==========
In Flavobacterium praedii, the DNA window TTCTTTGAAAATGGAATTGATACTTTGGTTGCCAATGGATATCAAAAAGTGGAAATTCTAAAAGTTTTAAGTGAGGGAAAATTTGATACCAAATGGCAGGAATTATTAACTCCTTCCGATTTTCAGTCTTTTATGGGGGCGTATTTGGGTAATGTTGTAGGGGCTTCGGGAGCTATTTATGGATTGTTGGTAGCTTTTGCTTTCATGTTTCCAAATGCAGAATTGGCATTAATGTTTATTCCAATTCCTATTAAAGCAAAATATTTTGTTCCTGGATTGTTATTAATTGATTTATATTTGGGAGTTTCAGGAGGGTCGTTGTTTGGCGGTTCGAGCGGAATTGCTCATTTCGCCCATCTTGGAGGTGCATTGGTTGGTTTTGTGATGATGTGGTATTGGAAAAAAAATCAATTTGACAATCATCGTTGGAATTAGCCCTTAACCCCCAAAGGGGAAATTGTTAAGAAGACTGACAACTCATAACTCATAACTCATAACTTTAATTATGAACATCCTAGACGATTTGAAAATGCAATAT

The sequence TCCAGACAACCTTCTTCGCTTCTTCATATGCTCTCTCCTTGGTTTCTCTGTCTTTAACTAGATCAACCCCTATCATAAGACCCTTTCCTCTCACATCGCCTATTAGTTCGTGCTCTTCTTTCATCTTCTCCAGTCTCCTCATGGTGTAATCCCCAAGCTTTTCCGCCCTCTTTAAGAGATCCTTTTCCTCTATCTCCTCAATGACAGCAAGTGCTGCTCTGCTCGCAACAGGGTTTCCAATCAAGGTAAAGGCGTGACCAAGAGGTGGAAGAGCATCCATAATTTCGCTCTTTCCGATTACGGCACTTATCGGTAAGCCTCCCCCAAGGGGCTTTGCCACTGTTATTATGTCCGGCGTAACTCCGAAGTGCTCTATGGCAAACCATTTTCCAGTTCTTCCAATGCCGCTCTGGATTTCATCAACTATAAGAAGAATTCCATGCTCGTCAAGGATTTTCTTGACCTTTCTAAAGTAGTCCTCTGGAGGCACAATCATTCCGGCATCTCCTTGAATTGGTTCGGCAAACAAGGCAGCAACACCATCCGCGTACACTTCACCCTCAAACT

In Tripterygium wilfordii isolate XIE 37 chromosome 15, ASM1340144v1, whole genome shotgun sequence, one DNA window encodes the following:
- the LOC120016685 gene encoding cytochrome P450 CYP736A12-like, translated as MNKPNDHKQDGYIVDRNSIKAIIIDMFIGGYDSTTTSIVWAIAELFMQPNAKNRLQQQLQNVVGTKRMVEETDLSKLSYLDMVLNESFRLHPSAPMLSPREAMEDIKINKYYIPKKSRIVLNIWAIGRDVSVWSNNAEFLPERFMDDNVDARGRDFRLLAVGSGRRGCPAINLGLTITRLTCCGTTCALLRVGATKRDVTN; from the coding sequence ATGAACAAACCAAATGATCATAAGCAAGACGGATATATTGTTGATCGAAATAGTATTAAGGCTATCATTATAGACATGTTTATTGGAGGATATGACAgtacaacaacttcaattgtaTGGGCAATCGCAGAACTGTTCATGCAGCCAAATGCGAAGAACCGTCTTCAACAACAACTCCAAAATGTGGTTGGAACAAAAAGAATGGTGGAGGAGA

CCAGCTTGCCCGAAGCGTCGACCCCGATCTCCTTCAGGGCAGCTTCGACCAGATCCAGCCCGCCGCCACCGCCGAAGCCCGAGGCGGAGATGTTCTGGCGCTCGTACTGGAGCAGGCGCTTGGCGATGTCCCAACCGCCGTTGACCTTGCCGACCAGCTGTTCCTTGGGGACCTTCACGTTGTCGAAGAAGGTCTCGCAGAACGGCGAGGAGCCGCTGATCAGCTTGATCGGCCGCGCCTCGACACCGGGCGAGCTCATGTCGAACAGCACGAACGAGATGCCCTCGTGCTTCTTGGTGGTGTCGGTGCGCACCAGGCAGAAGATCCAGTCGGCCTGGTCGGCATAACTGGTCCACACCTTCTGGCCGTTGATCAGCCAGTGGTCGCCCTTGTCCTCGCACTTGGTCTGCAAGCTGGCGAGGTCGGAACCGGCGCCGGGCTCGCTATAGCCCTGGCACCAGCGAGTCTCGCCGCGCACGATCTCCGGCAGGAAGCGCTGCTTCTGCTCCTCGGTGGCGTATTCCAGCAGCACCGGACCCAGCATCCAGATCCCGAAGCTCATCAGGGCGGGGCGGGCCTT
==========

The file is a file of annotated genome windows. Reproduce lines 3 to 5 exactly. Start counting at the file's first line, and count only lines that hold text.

In Tripterygium wilfordii isolate XIE 37 chromosome 15, ASM1340144v1, whole genome shotgun sequence, one DNA window encodes the following:
- the LOC120016685 gene encoding cytochrome P450 CYP736A12-like, translated as MNKPNDHKQDGYIVDRNSIKAIIIDMFIGGYDSTTTSIVWAIAELFMQPNAKNRLQQQLQNVVGTKRMVEETDLSKLSYLDMVLNESFRLHPSAPMLSPREAMEDIKINKYYIPKKSRIVLNIWAIGRDVSVWSNNAEFLPERFMDDNVDARGRDFRLLAVGSGRRGCPAINLGLTITRLTCCGTTCALLRVGATKRDVTN; from the coding sequence ATGAACAAACCAAATGATCATAAGCAAGACGGATATATTGTTGATCGAAATAGTATTAAGGCTATCATTATAGACATGTTTATTGGAGGATATGACAgtacaacaacttcaattgtaTGGGCAATCGCAGAACTGTTCATGCAGCCAAATGCGAAGAACCGTCTTCAACAACAACTCCAAAATGTGGTTGGAACAAAAAGAATGGTGGAGGAGA

CCAGCTTGCCCGAAGCGTCGACCCCGATCTCCTTCAGGGCAGCTTCGACCAGATCCAGCCCGCCGCCACCGCCGAAGCCCGAGGCGGAGATGTTCTGGCGCTCGTACTGGAGCAGGCGCTTGGCGATGTCCCAACCGCCGTTGACCTTGCCGACCAGCTGTTCCTTGGGGACCTTCACGTTGTCGAAGAAGGTCTCGCAGAACGGCGAGGAGCCGCTGATCAGCTTGATCGGCCGCGCCTCGACACCGGGCGAGCTCATGTCGAACAGCACGAACGAGATGCCCTCGTGCTTCTTGGTGGTGTCGGTGCGCACCAGGCAGAAGATCCAGTCGGCCTGGTCGGCATAACTGGTCCACACCTTCTGGCCGTTGATCAGCCAGTGGTCGCCCTTGTCCTCGCACTTGGTCTGCAAGCTGGCGAGGTCGGAACCGGCGCCGGGCTCGCTATAGCCCTGGCACCAGCGAGTCTCGCCGCGCACGATCTCCGGCAGGAAGCGCTGCTTCTGCTCCTCGGTGGCGTATTCCAGCAGCACCGGACCCAGCATCCAGATCCCGAAGCTCATCAGGGCGGGGCGGGCCTT